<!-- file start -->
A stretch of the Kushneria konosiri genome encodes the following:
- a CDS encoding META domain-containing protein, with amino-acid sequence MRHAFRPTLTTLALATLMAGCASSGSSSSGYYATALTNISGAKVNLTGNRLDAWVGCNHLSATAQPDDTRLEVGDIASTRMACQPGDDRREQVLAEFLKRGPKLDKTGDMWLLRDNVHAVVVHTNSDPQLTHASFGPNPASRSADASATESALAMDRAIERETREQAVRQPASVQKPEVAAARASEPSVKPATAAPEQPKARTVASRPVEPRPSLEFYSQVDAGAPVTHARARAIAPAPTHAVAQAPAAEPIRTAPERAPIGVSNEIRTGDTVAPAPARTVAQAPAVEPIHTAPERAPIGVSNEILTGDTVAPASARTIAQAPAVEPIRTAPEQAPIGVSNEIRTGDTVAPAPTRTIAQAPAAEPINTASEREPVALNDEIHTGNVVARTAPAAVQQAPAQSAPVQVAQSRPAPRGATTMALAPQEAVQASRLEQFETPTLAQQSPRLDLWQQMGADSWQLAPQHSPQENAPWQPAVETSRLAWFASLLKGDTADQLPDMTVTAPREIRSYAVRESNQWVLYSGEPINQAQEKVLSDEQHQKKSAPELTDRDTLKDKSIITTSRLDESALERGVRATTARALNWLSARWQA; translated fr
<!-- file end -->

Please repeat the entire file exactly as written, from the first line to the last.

A stretch of the Kushneria konosiri genome encodes the following:
- a CDS encoding META domain-containing protein, with amino-acid sequence MRHAFRPTLTTLALATLMAGCASSGSSSSGYYATALTNISGAKVNLTGNRLDAWVGCNHLSATAQPDDTRLEVGDIASTRMACQPGDDRREQVLAEFLKRGPKLDKTGDMWLLRDNVHAVVVHTNSDPQLTHASFGPNPASRSADASATESALAMDRAIERETREQAVRQPASVQKPEVAAARASEPSVKPATAAPEQPKARTVASRPVEPRPSLEFYSQVDAGAPVTHARARAIAPAPTHAVAQAPAAEPIRTAPERAPIGVSNEIRTGDTVAPAPARTVAQAPAVEPIHTAPERAPIGVSNEILTGDTVAPASARTIAQAPAVEPIRTAPEQAPIGVSNEIRTGDTVAPAPTRTIAQAPAAEPINTASEREPVALNDEIHTGNVVARTAPAAVQQAPAQSAPVQVAQSRPAPRGATTMALAPQEAVQASRLEQFETPTLAQQSPRLDLWQQMGADSWQLAPQHSPQENAPWQPAVETSRLAWFASLLKGDTADQLPDMTVTAPREIRSYAVRESNQWVLYSGEPINQAQEKVLSDEQHQKKSAPELTDRDTLKDKSIITTSRLDESALERGVRATTARALNWLSARWQA; translated fr